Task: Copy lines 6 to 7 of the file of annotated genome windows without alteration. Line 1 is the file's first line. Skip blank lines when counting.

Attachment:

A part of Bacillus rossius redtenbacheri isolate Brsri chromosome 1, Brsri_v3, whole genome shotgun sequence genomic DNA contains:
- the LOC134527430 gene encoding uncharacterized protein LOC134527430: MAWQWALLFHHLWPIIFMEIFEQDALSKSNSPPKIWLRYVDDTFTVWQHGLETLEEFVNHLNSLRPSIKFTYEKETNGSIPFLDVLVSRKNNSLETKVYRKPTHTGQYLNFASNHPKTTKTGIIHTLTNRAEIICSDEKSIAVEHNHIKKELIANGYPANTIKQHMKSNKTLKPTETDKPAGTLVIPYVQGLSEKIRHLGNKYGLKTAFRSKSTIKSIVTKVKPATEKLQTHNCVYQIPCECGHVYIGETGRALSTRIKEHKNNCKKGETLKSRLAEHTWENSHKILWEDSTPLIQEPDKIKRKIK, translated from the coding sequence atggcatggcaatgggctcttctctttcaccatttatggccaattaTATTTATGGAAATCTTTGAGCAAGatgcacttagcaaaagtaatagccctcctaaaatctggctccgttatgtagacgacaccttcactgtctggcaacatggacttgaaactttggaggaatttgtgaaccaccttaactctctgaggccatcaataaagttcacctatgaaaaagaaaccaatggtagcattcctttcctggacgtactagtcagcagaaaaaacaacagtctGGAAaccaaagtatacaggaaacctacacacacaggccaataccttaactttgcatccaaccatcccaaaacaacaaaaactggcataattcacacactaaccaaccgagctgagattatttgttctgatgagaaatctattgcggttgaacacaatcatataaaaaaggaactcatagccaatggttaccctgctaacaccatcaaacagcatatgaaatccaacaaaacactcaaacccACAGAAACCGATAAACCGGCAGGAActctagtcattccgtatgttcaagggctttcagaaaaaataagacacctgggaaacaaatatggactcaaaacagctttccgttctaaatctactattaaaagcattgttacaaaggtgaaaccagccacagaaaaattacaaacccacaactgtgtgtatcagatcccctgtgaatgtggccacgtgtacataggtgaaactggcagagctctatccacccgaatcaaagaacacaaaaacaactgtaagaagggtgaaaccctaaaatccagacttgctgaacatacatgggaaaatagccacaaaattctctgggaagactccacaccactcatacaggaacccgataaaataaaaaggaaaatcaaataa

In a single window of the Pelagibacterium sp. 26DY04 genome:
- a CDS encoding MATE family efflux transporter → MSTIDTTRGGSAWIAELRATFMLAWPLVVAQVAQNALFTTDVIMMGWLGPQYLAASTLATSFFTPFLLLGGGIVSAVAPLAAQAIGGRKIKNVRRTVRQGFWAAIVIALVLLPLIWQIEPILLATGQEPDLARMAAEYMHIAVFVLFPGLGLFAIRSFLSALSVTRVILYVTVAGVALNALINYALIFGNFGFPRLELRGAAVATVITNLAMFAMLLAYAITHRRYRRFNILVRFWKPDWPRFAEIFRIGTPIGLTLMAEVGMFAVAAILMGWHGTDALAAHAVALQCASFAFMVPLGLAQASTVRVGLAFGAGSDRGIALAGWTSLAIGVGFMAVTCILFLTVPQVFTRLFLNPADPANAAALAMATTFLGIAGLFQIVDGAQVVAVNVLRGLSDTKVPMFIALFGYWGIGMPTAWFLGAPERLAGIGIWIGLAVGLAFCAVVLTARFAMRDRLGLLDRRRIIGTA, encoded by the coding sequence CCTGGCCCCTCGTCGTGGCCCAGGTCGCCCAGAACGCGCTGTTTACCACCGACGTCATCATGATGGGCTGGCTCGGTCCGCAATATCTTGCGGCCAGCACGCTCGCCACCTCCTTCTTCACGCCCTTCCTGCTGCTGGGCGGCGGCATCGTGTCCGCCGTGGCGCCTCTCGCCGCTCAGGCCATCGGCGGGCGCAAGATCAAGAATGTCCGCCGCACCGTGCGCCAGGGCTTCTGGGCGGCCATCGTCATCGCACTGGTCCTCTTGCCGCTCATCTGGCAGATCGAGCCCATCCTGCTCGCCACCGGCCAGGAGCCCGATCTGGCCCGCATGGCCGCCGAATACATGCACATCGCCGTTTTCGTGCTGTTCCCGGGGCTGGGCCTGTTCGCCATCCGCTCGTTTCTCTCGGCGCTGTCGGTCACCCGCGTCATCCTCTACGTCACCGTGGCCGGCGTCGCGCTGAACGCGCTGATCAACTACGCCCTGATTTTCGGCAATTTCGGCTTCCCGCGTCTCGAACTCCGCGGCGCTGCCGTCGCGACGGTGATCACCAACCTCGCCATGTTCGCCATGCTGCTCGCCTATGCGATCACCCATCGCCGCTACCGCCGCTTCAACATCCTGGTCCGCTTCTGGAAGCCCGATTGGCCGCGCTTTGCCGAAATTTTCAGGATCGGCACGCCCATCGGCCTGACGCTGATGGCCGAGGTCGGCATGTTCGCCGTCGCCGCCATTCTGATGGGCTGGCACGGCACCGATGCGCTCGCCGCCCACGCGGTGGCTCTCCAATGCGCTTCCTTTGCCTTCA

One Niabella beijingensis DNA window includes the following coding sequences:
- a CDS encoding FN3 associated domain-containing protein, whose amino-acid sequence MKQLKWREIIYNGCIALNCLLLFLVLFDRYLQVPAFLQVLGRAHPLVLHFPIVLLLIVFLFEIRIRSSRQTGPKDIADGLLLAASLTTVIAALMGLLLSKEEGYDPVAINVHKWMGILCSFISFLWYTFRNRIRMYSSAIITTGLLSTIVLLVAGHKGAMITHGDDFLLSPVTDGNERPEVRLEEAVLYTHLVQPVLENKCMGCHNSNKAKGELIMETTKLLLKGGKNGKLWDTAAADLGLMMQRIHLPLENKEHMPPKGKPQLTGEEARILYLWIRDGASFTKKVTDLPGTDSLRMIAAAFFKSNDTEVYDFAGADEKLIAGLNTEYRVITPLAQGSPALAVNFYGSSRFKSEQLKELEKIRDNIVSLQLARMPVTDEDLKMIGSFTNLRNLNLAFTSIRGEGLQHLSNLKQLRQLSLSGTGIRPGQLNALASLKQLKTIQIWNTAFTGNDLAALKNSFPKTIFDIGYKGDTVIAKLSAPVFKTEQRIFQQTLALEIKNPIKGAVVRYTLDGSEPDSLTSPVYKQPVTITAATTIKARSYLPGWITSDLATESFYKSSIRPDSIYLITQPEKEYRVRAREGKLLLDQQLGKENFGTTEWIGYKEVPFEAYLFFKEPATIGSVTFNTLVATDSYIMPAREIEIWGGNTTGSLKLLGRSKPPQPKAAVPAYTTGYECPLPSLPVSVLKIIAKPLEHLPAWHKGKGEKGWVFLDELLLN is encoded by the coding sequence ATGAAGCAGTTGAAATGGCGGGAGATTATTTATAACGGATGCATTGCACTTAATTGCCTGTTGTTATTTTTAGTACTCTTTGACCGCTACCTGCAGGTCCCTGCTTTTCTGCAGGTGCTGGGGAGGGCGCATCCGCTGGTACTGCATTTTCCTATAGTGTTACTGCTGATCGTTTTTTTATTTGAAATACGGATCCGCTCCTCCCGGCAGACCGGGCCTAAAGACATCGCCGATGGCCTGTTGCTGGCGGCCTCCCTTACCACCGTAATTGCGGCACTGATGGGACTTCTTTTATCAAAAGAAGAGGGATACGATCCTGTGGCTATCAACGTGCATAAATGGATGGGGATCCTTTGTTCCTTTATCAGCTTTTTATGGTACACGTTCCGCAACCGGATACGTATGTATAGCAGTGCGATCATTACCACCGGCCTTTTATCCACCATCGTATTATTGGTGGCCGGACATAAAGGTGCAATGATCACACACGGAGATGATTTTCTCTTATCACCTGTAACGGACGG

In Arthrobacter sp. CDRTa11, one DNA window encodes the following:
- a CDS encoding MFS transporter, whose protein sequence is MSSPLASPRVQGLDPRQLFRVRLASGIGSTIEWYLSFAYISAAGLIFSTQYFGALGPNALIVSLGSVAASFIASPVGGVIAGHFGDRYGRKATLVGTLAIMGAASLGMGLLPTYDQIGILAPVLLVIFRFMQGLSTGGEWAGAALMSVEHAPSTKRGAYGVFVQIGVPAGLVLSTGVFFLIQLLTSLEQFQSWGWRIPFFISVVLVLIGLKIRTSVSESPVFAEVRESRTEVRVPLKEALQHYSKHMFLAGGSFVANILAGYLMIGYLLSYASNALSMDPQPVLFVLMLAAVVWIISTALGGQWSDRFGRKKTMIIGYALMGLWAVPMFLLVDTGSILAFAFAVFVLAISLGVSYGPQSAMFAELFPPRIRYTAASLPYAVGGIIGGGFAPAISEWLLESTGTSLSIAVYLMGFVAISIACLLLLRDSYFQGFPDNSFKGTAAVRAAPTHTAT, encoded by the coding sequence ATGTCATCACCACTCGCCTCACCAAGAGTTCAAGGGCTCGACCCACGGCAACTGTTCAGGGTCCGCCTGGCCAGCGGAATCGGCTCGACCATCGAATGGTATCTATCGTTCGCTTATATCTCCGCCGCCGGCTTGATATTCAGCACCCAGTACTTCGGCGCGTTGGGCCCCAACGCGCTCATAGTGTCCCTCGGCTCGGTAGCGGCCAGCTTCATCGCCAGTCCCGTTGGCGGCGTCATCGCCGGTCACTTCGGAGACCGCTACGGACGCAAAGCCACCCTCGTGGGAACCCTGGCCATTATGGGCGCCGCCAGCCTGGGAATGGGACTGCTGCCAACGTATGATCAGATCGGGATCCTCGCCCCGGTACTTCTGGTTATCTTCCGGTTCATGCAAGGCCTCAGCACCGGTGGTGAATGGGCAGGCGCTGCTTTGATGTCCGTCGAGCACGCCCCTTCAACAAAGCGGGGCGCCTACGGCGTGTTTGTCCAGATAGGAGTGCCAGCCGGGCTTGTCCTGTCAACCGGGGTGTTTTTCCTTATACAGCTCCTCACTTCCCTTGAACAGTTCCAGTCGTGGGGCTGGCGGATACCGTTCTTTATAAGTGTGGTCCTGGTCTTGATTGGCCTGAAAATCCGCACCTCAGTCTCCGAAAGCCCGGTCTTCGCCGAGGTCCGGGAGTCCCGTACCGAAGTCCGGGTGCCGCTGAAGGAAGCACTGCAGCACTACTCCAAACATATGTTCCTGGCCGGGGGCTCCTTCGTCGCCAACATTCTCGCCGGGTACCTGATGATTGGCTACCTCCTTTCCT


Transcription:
- a CDS encoding FN3 associated domain-containing protein, whose amino-acid sequence MKQLKWREIIYNGCIALNCLLLFLVLFDRYLQVPAFLQVLGRAHPLVLHFPIVLLLIVFLFEIRIRSSRQTGPKDIADGLLLAASLTTVIAALMGLLLSKEEGYDPVAINVHKWMGILCSFISFLWYTFRNRIRMYSSAIITTGLLSTIVLLVAGHKGAMITHGDDFLLSPVTDGNERPEVRLEEAVLYTHLVQPVLENKCMGCHNSNKAKGELIMETTKLLLKGGKNGKLWDTAAADLGLMMQRIHLPLENKEHMPPKGKPQLTGEEARILYLWIRDGASFTKKVTDLPGTDSLRMIAAAFFKSNDTEVYDFAGADEKLIAGLNTEYRVITPLAQGSPALAVNFYGSSRFKSEQLKELEKIRDNIVSLQLARMPVTDEDLKMIGSFTNLRNLNLAFTSIRGEGLQHLSNLKQLRQLSLSGTGIRPGQLNALASLKQLKTIQIWNTAFTGNDLAALKNSFPKTIFDIGYKGDTVIAKLSAPVFKTEQRIFQQTLALEIKNPIKGAVVRYTLDGSEPDSLTSPVYKQPVTITAATTIKARSYLPGWITSDLATESFYKSSIRPDSIYLITQPEKEYRVRAREGKLLLDQQLGKENFGTTEWIGYKEVPFEAYLFFKEPATIGSVTFNTLVATDSYIMPAREIEIWGGNTTGSLKLLGRSKPPQPKAAVPAYTTGYECPLPSLPVSVLKIIAKPLEHLPAWHKGKGEKGWVFLDELLLN is encoded by the coding sequence ATGAAGCAGTTGAAATGGCGGGAGATTATTTATAACGGATGCATTGCACTTAATTGCCTGTTGTTATTTTTAGTACTCTTTGACCGCTACCTGCAGGTCCCTGCTTTTCTGCAGGTGCTGGGGAGGGCGCATCCGCTGGTACTGCATTTTCCTATAGTGTTACTGCTGATCGTTTTTTTATTTGAAATACGGATCCGCTCCTCCCGGCAGACCGGGCCTAAAGACATCGCCGATGGCCTGTTGCTGGCGGCCTCCCTTACCACCGTAATTGCGGCACTGATGGGACTTCTTTTATCAAAAGAAGAGGGATACGATCCTGTGGCTATCAACGTGCATAAATGGATGGGGATCCTTTGTTCCTTTATCAGCTTTTTATGGTACACGTTCCGCAACCGGATACGTATGTATAGCAGTGCGATCATTACCACCGGCCTTTTATCCACCATCGTATTATTGGTGGCCGGACATAAAGGTGCAATGATCACACACGGAGATGATTTTCTCTTATCACCTGTAACGGACGG

In Arthrobacter sp. CDRTa11, one DNA window encodes the following: